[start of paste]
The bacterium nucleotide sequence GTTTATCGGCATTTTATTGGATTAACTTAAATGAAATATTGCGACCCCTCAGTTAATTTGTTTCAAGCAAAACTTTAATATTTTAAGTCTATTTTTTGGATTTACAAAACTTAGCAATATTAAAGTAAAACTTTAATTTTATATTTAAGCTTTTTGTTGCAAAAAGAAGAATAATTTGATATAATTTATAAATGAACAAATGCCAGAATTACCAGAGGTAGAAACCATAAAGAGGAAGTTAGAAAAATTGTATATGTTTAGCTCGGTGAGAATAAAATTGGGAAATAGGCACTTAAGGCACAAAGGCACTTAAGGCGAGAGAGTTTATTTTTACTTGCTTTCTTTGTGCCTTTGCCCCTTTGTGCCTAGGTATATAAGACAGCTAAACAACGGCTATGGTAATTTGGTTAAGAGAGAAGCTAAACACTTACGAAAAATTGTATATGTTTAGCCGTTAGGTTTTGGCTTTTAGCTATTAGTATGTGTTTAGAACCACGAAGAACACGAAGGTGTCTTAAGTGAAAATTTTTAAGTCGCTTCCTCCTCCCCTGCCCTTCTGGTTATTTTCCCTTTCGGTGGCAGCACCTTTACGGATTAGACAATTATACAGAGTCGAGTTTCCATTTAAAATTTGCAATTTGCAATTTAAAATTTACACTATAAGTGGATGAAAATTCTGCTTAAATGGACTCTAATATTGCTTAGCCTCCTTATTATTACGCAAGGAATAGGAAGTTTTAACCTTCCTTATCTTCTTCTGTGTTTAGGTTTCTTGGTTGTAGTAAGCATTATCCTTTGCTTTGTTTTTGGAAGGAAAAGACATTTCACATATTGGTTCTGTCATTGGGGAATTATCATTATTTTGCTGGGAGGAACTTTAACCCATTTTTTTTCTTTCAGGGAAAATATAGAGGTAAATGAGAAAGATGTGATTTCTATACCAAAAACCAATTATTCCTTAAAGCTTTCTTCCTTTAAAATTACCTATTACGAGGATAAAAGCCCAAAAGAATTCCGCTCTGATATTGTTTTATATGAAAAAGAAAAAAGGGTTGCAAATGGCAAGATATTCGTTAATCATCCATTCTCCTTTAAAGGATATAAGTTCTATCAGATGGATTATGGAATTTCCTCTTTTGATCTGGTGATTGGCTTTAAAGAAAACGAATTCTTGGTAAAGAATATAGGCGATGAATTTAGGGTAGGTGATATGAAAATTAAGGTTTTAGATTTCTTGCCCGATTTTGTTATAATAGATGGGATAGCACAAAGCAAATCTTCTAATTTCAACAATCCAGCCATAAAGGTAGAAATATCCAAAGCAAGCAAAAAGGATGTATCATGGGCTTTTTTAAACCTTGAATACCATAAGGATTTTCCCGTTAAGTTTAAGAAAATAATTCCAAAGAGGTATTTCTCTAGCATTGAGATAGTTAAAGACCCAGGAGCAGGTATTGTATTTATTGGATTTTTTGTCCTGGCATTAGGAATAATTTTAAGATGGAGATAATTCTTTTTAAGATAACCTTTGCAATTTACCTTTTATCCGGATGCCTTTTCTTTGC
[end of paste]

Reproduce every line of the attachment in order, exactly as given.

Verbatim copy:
The bacterium nucleotide sequence GTTTATCGGCATTTTATTGGATTAACTTAAATGAAATATTGCGACCCCTCAGTTAATTTGTTTCAAGCAAAACTTTAATATTTTAAGTCTATTTTTTGGATTTACAAAACTTAGCAATATTAAAGTAAAACTTTAATTTTATATTTAAGCTTTTTGTTGCAAAAAGAAGAATAATTTGATATAATTTATAAATGAACAAATGCCAGAATTACCAGAGGTAGAAACCATAAAGAGGAAGTTAGAAAAATTGTATATGTTTAGCTCGGTGAGAATAAAATTGGGAAATAGGCACTTAAGGCACAAAGGCACTTAAGGCGAGAGAGTTTATTTTTACTTGCTTTCTTTGTGCCTTTGCCCCTTTGTGCCTAGGTATATAAGACAGCTAAACAACGGCTATGGTAATTTGGTTAAGAGAGAAGCTAAACACTTACGAAAAATTGTATATGTTTAGCCGTTAGGTTTTGGCTTTTAGCTATTAGTATGTGTTTAGAACCACGAAGAACACGAAGGTGTCTTAAGTGAAAATTTTTAAGTCGCTTCCTCCTCCCCTGCCCTTCTGGTTATTTTCCCTTTCGGTGGCAGCACCTTTACGGATTAGACAATTATACAGAGTCGAGTTTCCATTTAAAATTTGCAATTTGCAATTTAAAATTTACACTATAAGTGGATGAAAATTCTGCTTAAATGGACTCTAATATTGCTTAGCCTCCTTATTATTACGCAAGGAATAGGAAGTTTTAACCTTCCTTATCTTCTTCTGTGTTTAGGTTTCTTGGTTGTAGTAAGCATTATCCTTTGCTTTGTTTTTGGAAGGAAAAGACATTTCACATATTGGTTCTGTCATTGGGGAATTATCATTATTTTGCTGGGAGGAACTTTAACCCATTTTTTTTCTTTCAGGGAAAATATAGAGGTAAATGAGAAAGATGTGATTTCTATACCAAAAACCAATTATTCCTTAAAGCTTTCTTCCTTTAAAATTACCTATTACGAGGATAAAAGCCCAAAAGAATTCCGCTCTGATATTGTTTTATATGAAAAAGAAAAAAGGGTTGCAAATGGCAAGATATTCGTTAATCATCCATTCTCCTTTAAAGGATATAAGTTCTATCAGATGGATTATGGAATTTCCTCTTTTGATCTGGTGATTGGCTTTAAAGAAAACGAATTCTTGGTAAAGAATATAGGCGATGAATTTAGGGTAGGTGATATGAAAATTAAGGTTTTAGATTTCTTGCCCGATTTTGTTATAATAGATGGGATAGCACAAAGCAAATCTTCTAATTTCAACAATCCAGCCATAAAGGTAGAAATATCCAAAGCAAGCAAAAAGGATGTATCATGGGCTTTTTTAAACCTTGAATACCATAAGGATTTTCCCGTTAAGTTTAAGAAAATAATTCCAAAGAGGTATTTCTCTAGCATTGAGATAGTTAAAGACCCAGGAGCAGGTATTGTATTTATTGGATTTTTTGTCCTGGCATTAGGAATAATTTTAAGATGGAGATAATTCTTTTTAAGATAACCTTTGCAATTTACCTTTTATCCGGATGCCTTTTCTTTGC